In the coming weeks, state lawmakers are expected to take up two proposals to limit abortions in Ohio.
Ohio Democratic Lawmakers Push Back On Abortion Budget Items
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Democrats say theyâ€™re pushing new legislation on abortion-related measures that were tucked into the state budget. The proposals come after an event that Democrats say gave women a voice, but some conservative activists say denied them a chance to speak.
The event was billed as both a press conference and a hearing on the abortion-related items that were included in the budget but never had full hearings. And it played like a little of both. It was an organized gathering with a press advisory and a list of speakers, but it was held in a hearing room. Republican lawmakers had pulled the cameras that cover official proceedings of the legislature because legislative rules say that press conferences can be covered by the Ohio Channel, but committee hearings cannot be. Rep. Kathleen Clyde from Kent helped organize that event, and says because of what Democrats heard then, theyâ€™re proposing measures to repeal those abortion-related items in the budget.
â€œThe measure that would defund Planned Parenthood in the state of Ohio, the measure that would force women to undergo medically unnecessary ultrasounds, the provisions requiring clinics to have transfer agreements and then requiring that those transfer agreements cannot be with public hospitals, the gag order that was placed on rape crisis counselors in their consultation with rape victims and other survivors of sexual assaults. We will not be silenced,â€ says Clyde.
But standing amid the group of pro-choice supporters at the press conference were some women who claimed they had been silenced â€“ by the Democrats. Activists from Ohio Right to Life stood with red duct tape across their mouths, carrying a sign that said the Democrats had banned their testimony at the hearing last week. Legislative director Kayla Smith admits the budget did go her groupâ€™s way, but if the Democrats had been holding a true hearing, she should have been allowed to testify as a proponent of the budget.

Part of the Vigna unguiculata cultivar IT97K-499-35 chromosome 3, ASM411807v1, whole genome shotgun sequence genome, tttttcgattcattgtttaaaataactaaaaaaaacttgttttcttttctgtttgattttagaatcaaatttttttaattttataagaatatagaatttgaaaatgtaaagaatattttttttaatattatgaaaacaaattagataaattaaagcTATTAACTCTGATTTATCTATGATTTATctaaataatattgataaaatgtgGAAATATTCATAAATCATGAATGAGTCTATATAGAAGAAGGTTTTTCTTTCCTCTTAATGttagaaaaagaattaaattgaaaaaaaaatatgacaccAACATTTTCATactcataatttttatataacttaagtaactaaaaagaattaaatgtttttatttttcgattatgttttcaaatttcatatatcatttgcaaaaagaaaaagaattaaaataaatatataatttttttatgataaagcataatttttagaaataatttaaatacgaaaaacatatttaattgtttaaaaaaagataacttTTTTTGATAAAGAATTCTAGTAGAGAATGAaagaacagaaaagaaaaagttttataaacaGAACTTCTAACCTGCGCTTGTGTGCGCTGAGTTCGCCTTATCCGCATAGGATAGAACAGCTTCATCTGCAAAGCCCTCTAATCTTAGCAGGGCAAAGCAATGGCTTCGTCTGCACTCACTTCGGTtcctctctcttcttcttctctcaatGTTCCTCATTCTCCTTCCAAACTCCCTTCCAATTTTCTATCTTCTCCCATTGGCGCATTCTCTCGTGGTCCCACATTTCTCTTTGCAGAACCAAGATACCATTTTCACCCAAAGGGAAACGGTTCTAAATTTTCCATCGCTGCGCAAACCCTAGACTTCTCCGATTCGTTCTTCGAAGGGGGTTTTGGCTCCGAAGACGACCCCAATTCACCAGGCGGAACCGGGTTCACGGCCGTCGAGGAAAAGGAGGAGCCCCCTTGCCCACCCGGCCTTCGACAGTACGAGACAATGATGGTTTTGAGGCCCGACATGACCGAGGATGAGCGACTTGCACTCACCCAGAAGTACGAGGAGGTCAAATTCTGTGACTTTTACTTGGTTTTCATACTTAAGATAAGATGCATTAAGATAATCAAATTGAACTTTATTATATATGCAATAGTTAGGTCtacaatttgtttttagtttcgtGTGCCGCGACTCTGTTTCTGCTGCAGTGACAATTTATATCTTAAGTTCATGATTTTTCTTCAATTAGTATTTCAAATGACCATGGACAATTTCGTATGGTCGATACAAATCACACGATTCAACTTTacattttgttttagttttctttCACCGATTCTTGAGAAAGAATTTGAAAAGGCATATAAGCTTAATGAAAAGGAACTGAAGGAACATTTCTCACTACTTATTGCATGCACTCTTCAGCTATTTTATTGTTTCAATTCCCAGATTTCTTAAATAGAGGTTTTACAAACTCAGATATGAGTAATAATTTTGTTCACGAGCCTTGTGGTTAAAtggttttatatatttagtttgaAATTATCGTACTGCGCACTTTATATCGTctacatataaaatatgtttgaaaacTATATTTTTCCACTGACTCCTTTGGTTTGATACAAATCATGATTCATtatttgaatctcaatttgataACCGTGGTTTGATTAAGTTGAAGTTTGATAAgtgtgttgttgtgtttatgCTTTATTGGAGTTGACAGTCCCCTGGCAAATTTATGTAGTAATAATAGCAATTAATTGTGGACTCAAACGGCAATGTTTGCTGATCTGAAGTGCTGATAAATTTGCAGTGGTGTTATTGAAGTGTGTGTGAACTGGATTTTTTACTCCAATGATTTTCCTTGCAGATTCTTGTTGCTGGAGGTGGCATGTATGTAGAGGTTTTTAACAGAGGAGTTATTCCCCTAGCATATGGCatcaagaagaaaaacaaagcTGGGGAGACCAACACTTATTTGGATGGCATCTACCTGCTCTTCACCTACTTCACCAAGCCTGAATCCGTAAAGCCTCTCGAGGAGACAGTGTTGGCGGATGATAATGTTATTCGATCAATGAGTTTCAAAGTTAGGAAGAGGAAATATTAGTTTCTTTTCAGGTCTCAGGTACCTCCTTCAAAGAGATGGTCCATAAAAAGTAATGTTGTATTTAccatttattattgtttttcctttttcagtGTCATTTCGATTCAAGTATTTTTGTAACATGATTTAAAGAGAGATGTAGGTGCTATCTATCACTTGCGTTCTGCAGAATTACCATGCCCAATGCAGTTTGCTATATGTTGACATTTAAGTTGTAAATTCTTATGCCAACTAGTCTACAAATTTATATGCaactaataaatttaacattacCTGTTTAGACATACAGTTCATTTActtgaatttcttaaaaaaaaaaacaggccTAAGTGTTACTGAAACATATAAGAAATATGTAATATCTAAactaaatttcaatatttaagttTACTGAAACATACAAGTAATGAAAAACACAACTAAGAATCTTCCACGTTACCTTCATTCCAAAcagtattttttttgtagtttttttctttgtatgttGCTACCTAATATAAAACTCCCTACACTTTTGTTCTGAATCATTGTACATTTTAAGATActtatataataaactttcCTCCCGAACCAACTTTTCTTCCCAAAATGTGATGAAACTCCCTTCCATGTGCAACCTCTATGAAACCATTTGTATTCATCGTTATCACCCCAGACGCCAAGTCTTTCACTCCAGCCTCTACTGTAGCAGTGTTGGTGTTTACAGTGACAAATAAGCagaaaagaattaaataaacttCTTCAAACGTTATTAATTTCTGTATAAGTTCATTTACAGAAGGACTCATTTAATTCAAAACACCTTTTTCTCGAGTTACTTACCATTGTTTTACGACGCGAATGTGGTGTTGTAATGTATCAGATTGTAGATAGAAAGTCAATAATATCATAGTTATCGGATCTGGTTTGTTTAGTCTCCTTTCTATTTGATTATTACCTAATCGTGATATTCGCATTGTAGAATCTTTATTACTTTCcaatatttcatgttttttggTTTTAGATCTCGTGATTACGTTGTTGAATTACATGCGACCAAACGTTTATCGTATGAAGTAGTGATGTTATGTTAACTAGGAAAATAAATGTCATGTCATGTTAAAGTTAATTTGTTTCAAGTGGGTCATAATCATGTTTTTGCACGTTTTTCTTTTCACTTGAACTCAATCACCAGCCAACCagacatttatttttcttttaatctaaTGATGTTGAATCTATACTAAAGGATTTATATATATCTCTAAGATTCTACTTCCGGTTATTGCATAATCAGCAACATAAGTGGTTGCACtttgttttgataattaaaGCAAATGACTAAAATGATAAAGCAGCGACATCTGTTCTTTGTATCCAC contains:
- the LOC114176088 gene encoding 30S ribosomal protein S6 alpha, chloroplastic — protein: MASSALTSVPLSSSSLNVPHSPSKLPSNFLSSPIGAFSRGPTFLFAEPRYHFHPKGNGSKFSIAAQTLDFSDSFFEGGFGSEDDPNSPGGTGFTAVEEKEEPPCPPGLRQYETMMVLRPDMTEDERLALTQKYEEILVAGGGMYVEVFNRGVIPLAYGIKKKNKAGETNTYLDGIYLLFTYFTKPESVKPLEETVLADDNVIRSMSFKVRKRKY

â€œWe are still in support of it, so weâ€™re going to defend it, regardless of if itâ€™s five years later, three months later. We always want to be there supporting our legislative initiatives and what the men and women of Ohio stand up for,â€ says Smith.
Smith says while last weekâ€™s event had been called a hearing by Clyde, she and other activists were told then it was a press conference and that they wouldnâ€™t be permitted to offer their comments. Clyde says last weekâ€™s event was what she called an â€œinformal hearingâ€ with a prearranged lineup of speakers â€“ and Right to Lifeâ€™s representatives were not among them.
â€œBelieve you me, the Republicans chair many committee hearings where the testimony is proponent testimony only, or you donâ€™t, you at some point have to cut off the amount of speech thatâ€™s going on. It doesnâ€™t mean that those people are silenced or donâ€™t have an opportunity in some other venue. And Right to Life has had plenty of opportunities in this legislature to get their message across,â€ says Clyde.
The abortion related measures in the budget take effect next week. Itâ€™s very unlikely the attempts to repeal the abortion-related items in the budget will find any traction, though Clyde says Democrats will try to find co-sponsors among Republicans who she says were outspoken in their opposition to those items in the budget.